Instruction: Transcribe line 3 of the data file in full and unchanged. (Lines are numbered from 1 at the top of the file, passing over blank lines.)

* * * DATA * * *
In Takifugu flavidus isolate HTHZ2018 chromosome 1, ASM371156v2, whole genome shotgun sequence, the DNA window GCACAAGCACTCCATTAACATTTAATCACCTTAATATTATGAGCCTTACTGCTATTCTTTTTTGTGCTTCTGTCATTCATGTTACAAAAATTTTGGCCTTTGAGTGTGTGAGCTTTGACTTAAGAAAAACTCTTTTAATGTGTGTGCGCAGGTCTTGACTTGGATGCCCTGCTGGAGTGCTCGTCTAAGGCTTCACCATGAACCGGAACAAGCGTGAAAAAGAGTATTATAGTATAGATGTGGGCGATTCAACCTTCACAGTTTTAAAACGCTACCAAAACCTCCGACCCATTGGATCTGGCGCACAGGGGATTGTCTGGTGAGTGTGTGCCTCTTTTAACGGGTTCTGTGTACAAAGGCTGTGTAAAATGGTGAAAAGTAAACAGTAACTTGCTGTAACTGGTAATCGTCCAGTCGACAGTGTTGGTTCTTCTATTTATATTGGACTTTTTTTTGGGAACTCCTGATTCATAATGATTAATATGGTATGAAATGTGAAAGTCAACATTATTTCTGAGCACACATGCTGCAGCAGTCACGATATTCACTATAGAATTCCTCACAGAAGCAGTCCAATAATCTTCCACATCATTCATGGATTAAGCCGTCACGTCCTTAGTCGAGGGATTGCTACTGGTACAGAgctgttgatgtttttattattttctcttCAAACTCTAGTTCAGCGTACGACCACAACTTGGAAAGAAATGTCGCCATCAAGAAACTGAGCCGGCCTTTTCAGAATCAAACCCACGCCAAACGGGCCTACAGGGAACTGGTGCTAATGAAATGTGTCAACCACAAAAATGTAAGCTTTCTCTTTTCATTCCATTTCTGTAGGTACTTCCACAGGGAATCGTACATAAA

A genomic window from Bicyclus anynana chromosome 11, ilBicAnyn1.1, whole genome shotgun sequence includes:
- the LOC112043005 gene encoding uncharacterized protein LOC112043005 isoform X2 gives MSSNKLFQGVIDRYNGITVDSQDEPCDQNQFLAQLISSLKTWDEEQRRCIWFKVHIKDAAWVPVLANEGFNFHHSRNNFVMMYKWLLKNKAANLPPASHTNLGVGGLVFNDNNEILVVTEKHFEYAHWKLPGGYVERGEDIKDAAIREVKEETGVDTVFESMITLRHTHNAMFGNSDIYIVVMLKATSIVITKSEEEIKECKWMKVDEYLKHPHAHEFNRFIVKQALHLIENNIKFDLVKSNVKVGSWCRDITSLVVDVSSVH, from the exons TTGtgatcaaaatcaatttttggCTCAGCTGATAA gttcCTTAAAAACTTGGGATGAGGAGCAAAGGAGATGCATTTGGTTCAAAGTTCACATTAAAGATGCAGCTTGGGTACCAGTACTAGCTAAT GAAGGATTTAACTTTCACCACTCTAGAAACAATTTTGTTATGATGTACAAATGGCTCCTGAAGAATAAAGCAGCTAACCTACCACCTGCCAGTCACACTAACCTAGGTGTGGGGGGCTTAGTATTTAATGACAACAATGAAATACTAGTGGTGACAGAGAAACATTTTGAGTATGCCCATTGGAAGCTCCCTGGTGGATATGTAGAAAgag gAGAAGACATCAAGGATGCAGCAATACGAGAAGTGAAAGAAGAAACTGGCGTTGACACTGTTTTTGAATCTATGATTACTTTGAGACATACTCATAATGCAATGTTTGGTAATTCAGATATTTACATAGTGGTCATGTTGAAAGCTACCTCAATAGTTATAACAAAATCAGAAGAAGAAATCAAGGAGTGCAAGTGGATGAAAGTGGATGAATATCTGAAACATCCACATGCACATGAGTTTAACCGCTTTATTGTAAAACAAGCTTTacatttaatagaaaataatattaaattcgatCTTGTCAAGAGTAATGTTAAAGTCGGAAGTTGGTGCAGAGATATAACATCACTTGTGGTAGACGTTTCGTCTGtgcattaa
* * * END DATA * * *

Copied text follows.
- the LOC112043005 gene encoding uncharacterized protein LOC112043005 isoform X2 gives MSSNKLFQGVIDRYNGITVDSQDEPCDQNQFLAQLISSLKTWDEEQRRCIWFKVHIKDAAWVPVLANEGFNFHHSRNNFVMMYKWLLKNKAANLPPASHTNLGVGGLVFNDNNEILVVTEKHFEYAHWKLPGGYVERGEDIKDAAIREVKEETGVDTVFESMITLRHTHNAMFGNSDIYIVVMLKATSIVITKSEEEIKECKWMKVDEYLKHPHAHEFNRFIVKQALHLIENNIKFDLVKSNVKVGSWCRDITSLVVDVSSVH, from the exons TTGtgatcaaaatcaatttttggCTCAGCTGATAA gttcCTTAAAAACTTGGGATGAGGAGCAAAGGAGATGCATTTGGTTCAAAGTTCACATTAAAGATGCAGCTTGGGTACCAGTACTAGCTAAT GAAGGATTTAACTTTCACCACTCTAGAAACAATTTTGTTATGATGTACAAATGGCTCCTGAAGAATAAAGCAGCTAACCTACCACCTGCCAGTCACACTAACCTAGGTGTGGGGGGCTTAGTATTTAATGACAACAATGAAATACTAGTGGTGACAGAGAAACATTTTGAGTATGCCCATTGGAAGCTCCCTGGTGGATATGTAGAAAgag gAGAAGACATCAAGGATGCAGCAATACGAGAAGTGAAAGAAGAAACTGGCGTTGACACTGTTTTTGAATCTATGATTACTTTGAGACATACTCATAATGCAATGTTTGGTAATTCAGATATTTACATAGTGGTCATGTTGAAAGCTACCTCAATAGTTATAACAAAATCAGAAGAAGAAATCAAGGAGTGCAAGTGGATGAAAGTGGATGAATATCTGAAACATCCACATGCACATGAGTTTAACCGCTTTATTGTAAAACAAGCTTTacatttaatagaaaataatattaaattcgatCTTGTCAAGAGTAATGTTAAAGTCGGAAGTTGGTGCAGAGATATAACATCACTTGTGGTAGACGTTTCGTCTGtgcattaa